Security is often ignored, often confused but so important for business owners to keep top of mind. Jon Crotty is a Principal Analyst with Kaspersky Lab, he’s shared three trends that small business owners need to be aware of, in regard to their security.
The beginning of every year is a time when small business owners start planning out their year. They may ask themselves several questions such as: How will I grow my business in the coming year? What marketing initiatives should I take on? What is my cybersecurity strategy? Okay, that last question may not be on the mind of a typical small business owner, but it probably should be. In fact, a recent survey found that the average budget required to recover from a security breach is $38,000 for small businesses – a cost that could be devastating. In addition, The U.S. Department of Homeland Security reported that 31% of all cyberattacks are directed at businesses with less than 250 employees. Unfortunately, we don’t expect this trend to change in 2016 and while implementing effective cybersecurity may seem like a challenge for a typical small business, knowing what to look out for and implementing a few simple initiatives in the coming year could go a long way.
A Cybercriminal “Two for One”
In 2016, we expect to see a rise in cybercriminals targeting small businesses that partner or do business directly with enterprises as a way to infiltrate corporate IT environments. Those behind targeted attacks now spend less money and time creating new malware and technology by using existing programs and methods; however, they still meticulously plan their attacks and analyze potential victims’ infrastructure to look for weak spots. In many cases, most small businesses do not have the time, cybersecurity knowledge or resources (both financial and trained IT staff) to combat cyber threats. For these reasons, cybercriminals look at small businesses as a potential weak spot to not only gain access to assets (customer data, intellectual property, etc.), but to get at enterprises that have the time and resources to be more strategic with cybersecurity initiatives.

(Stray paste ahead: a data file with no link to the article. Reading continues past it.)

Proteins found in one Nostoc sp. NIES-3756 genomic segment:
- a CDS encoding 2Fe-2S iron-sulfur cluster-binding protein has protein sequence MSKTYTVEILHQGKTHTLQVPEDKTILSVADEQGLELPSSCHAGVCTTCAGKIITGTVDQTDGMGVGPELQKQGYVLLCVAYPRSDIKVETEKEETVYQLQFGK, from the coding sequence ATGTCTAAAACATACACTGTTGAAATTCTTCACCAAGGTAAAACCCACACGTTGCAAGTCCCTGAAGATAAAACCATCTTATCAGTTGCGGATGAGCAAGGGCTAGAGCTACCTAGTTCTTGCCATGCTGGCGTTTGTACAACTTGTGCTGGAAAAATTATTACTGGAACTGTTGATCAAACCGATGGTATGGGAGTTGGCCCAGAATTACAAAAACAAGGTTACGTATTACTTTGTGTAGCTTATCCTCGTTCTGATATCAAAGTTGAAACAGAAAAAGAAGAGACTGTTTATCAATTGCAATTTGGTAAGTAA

So what should small businesses do to help prevent this from happening in 2016? A multi-layered cybersecurity strategy is key and a small business should consider what technologies they need most. There are plenty of sourcing options where a small business will be able to maximize value through products that integrate features through less consoles and through products that work seamlessly together. Encryption is also a strategy that all small businesses should implement. This is critical when processing and storing payment or other confidential information of customers. For example, if an employee laptop gets stolen, unencrypted customer information can lead to crippling fines from regulatory agencies and, equally bad, a loss of trust from customers. In addition, data encryption is actually a requirement once you start setting up Point of Sale terminals that accept credit cards.
The Cloud Tractor Beam is Pulling Small Businesses In